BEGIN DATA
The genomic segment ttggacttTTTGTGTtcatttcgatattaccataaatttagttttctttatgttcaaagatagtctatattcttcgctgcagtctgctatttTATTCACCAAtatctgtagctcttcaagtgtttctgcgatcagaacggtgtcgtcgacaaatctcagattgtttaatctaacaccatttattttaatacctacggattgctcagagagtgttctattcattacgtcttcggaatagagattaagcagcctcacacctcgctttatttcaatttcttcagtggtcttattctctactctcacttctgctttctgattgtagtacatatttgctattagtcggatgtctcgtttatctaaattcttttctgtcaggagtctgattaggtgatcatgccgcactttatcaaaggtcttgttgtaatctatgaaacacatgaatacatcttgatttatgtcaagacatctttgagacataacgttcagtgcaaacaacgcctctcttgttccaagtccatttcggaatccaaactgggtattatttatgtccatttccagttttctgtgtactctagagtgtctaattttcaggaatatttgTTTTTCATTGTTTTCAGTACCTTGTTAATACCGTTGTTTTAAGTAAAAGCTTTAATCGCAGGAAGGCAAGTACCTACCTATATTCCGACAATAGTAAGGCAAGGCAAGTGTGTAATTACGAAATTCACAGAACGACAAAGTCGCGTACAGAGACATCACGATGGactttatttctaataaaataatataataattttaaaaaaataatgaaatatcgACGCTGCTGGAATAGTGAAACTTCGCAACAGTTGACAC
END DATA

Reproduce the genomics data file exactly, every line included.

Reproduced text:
The genomic segment ttggacttTTTGTGTtcatttcgatattaccataaatttagttttctttatgttcaaagatagtctatattcttcgctgcagtctgctatttTATTCACCAAtatctgtagctcttcaagtgtttctgcgatcagaacggtgtcgtcgacaaatctcagattgtttaatctaacaccatttattttaatacctacggattgctcagagagtgttctattcattacgtcttcggaatagagattaagcagcctcacacctcgctttatttcaatttcttcagtggtcttattctctactctcacttctgctttctgattgtagtacatatttgctattagtcggatgtctcgtttatctaaattcttttctgtcaggagtctgattaggtgatcatgccgcactttatcaaaggtcttgttgtaatctatgaaacacatgaatacatcttgatttatgtcaagacatctttgagacataacgttcagtgcaaacaacgcctctcttgttccaagtccatttcggaatccaaactgggtattatttatgtccatttccagttttctgtgtactctagagtgtctaattttcaggaatatttgTTTTTCATTGTTTTCAGTACCTTGTTAATACCGTTGTTTTAAGTAAAAGCTTTAATCGCAGGAAGGCAAGTACCTACCTATATTCCGACAATAGTAAGGCAAGGCAAGTGTGTAATTACGAAATTCACAGAACGACAAAGTCGCGTACAGAGACATCACGATGGactttatttctaataaaataatataataattttaaaaaaataatgaaatatcgACGCTGCTGGAATAGTGAAACTTCGCAACAGTTGACAC